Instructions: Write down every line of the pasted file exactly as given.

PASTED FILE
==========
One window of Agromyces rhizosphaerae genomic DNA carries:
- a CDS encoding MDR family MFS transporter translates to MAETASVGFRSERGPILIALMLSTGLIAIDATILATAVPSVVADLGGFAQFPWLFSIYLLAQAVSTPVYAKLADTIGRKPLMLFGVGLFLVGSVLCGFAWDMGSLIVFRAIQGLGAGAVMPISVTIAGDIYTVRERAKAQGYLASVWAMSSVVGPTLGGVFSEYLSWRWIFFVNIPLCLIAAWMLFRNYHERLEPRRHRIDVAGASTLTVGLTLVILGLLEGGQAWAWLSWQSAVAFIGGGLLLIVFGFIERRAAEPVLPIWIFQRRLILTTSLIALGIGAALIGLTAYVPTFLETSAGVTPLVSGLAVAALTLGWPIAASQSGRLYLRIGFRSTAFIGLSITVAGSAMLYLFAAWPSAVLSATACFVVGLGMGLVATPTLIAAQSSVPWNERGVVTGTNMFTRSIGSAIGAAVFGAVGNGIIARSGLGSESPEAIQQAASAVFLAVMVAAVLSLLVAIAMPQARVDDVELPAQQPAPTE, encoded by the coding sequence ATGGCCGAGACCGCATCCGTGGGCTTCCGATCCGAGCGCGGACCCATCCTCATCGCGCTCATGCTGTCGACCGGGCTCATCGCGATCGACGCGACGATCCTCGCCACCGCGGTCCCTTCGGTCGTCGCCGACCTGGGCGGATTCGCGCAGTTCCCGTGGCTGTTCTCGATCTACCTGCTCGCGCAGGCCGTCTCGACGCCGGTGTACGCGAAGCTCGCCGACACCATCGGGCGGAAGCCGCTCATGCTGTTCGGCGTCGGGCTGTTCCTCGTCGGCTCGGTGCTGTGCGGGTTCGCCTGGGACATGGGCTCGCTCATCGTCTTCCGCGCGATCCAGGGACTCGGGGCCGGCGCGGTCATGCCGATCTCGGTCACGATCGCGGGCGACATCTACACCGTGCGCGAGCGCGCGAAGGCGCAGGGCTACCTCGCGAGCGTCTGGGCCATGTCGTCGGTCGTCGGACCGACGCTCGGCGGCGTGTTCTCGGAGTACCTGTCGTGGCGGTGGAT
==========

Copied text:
One window of Agromyces rhizosphaerae genomic DNA carries:
- a CDS encoding MDR family MFS transporter translates to MAETASVGFRSERGPILIALMLSTGLIAIDATILATAVPSVVADLGGFAQFPWLFSIYLLAQAVSTPVYAKLADTIGRKPLMLFGVGLFLVGSVLCGFAWDMGSLIVFRAIQGLGAGAVMPISVTIAGDIYTVRERAKAQGYLASVWAMSSVVGPTLGGVFSEYLSWRWIFFVNIPLCLIAAWMLFRNYHERLEPRRHRIDVAGASTLTVGLTLVILGLLEGGQAWAWLSWQSAVAFIGGGLLLIVFGFIERRAAEPVLPIWIFQRRLILTTSLIALGIGAALIGLTAYVPTFLETSAGVTPLVSGLAVAALTLGWPIAASQSGRLYLRIGFRSTAFIGLSITVAGSAMLYLFAAWPSAVLSATACFVVGLGMGLVATPTLIAAQSSVPWNERGVVTGTNMFTRSIGSAIGAAVFGAVGNGIIARSGLGSESPEAIQQAASAVFLAVMVAAVLSLLVAIAMPQARVDDVELPAQQPAPTE, encoded by the coding sequence ATGGCCGAGACCGCATCCGTGGGCTTCCGATCCGAGCGCGGACCCATCCTCATCGCGCTCATGCTGTCGACCGGGCTCATCGCGATCGACGCGACGATCCTCGCCACCGCGGTCCCTTCGGTCGTCGCCGACCTGGGCGGATTCGCGCAGTTCCCGTGGCTGTTCTCGATCTACCTGCTCGCGCAGGCCGTCTCGACGCCGGTGTACGCGAAGCTCGCCGACACCATCGGGCGGAAGCCGCTCATGCTGTTCGGCGTCGGGCTGTTCCTCGTCGGCTCGGTGCTGTGCGGGTTCGCCTGGGACATGGGCTCGCTCATCGTCTTCCGCGCGATCCAGGGACTCGGGGCCGGCGCGGTCATGCCGATCTCGGTCACGATCGCGGGCGACATCTACACCGTGCGCGAGCGCGCGAAGGCGCAGGGCTACCTCGCGAGCGTCTGGGCCATGTCGTCGGTCGTCGGACCGACGCTCGGCGGCGTGTTCTCGGAGTACCTGTCGTGGCGGTGGAT